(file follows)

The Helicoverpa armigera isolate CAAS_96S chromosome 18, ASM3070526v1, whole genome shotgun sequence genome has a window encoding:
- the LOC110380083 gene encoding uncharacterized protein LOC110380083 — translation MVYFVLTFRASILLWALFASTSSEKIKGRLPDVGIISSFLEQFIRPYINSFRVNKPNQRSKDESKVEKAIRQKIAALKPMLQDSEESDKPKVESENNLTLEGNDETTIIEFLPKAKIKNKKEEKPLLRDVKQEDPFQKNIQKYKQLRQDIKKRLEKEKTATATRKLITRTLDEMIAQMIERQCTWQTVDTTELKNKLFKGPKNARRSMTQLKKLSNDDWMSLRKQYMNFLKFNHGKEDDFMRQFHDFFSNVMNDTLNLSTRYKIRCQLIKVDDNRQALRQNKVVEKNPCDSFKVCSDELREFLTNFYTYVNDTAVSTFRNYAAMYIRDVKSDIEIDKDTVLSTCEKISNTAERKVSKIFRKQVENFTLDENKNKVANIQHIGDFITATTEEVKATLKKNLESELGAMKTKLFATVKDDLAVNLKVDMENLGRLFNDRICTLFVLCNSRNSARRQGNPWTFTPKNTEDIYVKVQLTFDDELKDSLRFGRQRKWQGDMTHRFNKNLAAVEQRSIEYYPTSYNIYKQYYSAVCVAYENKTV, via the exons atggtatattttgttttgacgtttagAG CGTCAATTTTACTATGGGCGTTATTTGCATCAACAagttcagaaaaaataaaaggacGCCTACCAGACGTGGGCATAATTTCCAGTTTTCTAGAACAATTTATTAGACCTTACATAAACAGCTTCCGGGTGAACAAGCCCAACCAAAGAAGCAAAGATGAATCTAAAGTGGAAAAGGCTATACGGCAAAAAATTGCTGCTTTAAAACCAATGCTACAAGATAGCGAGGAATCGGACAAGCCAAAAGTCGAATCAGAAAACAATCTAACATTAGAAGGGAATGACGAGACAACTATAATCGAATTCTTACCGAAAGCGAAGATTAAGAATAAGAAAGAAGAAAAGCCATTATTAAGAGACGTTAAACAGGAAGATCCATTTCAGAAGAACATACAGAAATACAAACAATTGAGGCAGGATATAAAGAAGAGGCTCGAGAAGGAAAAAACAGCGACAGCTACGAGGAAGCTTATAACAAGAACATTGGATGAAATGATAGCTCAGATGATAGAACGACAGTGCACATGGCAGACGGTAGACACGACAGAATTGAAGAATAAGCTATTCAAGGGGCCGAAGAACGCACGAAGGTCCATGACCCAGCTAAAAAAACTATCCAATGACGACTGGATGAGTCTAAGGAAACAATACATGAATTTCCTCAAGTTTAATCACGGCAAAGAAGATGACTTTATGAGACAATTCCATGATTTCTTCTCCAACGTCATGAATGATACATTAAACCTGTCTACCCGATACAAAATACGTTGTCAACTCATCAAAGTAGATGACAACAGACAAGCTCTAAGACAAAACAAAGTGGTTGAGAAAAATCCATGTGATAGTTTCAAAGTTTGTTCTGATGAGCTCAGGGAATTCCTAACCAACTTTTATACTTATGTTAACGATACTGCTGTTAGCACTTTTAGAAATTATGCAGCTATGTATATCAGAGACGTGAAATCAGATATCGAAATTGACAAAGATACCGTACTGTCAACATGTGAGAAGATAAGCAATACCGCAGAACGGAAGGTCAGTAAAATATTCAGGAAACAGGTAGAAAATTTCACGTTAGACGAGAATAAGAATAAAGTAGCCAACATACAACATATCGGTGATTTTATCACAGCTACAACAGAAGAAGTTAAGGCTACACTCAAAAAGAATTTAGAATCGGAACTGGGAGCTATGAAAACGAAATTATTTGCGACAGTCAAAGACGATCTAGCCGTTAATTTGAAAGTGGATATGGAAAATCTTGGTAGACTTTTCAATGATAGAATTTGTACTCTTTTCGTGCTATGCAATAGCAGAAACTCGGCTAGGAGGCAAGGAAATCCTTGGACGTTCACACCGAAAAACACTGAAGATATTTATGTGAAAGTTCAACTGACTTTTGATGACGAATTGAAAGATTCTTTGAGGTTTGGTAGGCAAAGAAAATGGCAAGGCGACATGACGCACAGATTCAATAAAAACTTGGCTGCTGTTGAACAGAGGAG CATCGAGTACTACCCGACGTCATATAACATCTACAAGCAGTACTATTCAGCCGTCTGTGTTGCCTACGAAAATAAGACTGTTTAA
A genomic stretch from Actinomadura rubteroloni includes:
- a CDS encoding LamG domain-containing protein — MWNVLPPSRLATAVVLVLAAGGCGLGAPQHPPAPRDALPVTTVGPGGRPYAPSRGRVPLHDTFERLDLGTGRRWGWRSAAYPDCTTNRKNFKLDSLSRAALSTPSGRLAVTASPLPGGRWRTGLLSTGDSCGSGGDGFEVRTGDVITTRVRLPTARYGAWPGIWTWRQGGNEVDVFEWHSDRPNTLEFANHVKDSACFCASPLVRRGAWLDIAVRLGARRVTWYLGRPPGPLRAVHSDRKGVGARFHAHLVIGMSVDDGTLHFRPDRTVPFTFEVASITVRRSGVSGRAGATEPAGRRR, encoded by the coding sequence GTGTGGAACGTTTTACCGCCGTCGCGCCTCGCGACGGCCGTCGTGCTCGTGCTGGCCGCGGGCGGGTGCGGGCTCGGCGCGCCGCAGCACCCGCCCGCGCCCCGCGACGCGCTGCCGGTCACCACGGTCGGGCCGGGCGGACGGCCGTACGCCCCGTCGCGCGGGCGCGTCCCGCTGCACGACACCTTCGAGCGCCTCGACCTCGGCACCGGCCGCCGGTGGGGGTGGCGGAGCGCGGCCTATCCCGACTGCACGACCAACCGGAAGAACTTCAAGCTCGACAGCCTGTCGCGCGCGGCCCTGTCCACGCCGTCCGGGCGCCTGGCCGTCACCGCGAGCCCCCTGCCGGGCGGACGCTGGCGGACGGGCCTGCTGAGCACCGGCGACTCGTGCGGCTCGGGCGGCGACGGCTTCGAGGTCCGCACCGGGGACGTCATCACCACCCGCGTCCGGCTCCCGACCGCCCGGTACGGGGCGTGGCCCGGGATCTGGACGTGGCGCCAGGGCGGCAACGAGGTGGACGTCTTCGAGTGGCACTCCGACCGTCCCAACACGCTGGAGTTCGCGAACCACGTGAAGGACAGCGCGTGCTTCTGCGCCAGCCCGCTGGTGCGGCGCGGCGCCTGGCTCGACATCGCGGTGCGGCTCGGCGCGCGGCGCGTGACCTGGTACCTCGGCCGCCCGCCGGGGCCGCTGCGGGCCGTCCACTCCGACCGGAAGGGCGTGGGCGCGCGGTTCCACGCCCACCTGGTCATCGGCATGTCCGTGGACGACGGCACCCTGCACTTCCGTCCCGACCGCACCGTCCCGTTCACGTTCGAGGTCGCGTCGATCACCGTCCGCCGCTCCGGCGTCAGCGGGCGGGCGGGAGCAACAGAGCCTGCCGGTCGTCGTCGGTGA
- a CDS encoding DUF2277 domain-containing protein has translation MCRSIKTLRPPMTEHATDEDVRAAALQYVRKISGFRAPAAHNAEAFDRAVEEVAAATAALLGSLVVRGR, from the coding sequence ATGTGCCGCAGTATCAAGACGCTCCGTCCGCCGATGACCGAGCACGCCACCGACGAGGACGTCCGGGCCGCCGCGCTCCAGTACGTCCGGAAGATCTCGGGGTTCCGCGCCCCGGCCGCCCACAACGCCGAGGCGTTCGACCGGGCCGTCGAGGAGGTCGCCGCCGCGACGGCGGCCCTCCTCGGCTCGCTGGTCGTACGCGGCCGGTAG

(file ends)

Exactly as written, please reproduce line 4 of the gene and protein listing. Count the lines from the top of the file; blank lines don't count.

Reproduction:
- a CDS encoding LamG domain-containing protein — MWNVLPPSRLATAVVLVLAAGGCGLGAPQHPPAPRDALPVTTVGPGGRPYAPSRGRVPLHDTFERLDLGTGRRWGWRSAAYPDCTTNRKNFKLDSLSRAALSTPSGRLAVTASPLPGGRWRTGLLSTGDSCGSGGDGFEVRTGDVITTRVRLPTARYGAWPGIWTWRQGGNEVDVFEWHSDRPNTLEFANHVKDSACFCASPLVRRGAWLDIAVRLGARRVTWYLGRPPGPLRAVHSDRKGVGARFHAHLVIGMSVDDGTLHFRPDRTVPFTFEVASITVRRSGVSGRAGATEPAGRRR, encoded by the coding sequence GTGTGGAACGTTTTACCGCCGTCGCGCCTCGCGACGGCCGTCGTGCTCGTGCTGGCCGCGGGCGGGTGCGGGCTCGGCGCGCCGCAGCACCCGCCCGCGCCCCGCGACGCGCTGCCGGTCACCACGGTCGGGCCGGGCGGACGGCCGTACGCCCCGTCGCGCGGGCGCGTCCCGCTGCACGACACCTTCGAGCGCCTCGACCTCGGCACCGGCCGCCGGTGGGGGTGGCGGAGCGCGGCCTATCCCGACTGCACGACCAACCGGAAGAACTTCAAGCTCGACAGCCTGTCGCGCGCGGCCCTGTCCACGCCGTCCGGGCGCCTGGCCGTCACCGCGAGCCCCCTGCCGGGCGGACGCTGGCGGACGGGCCTGCTGAGCACCGGCGACTCGTGCGGCTCGGGCGGCGACGGCTTCGAGGTCCGCACCGGGGACGTCATCACCACCCGCGTCCGGCTCCCGACCGCCCGGTACGGGGCGTGGCCCGGGATCTGGACGTGGCGCCAGGGCGGCAACGAGGTGGACGTCTTCGAGTGGCACTCCGACCGTCCCAACACGCTGGAGTTCGCGAACCACGTGAAGGACAGCGCGTGCTTCTGCGCCAGCCCGCTGGTGCGGCGCGGCGCCTGGCTCGACATCGCGGTGCGGCTCGGCGCGCGGCGCGTGACCTGGTACCTCGGCCGCCCGCCGGGGCCGCTGCGGGCCGTCCACTCCGACCGGAAGGGCGTGGGCGCGCGGTTCCACGCCCACCTGGTCATCGGCATGTCCGTGGACGACGGCACCCTGCACTTCCGTCCCGACCGCACCGTCCCGTTCACGTTCGAGGTCGCGTCGATCACCGTCCGCCGCTCCGGCGTCAGCGGGCGGGCGGGAGCAACAGAGCCTGCCGGTCGTCGTCGGTGA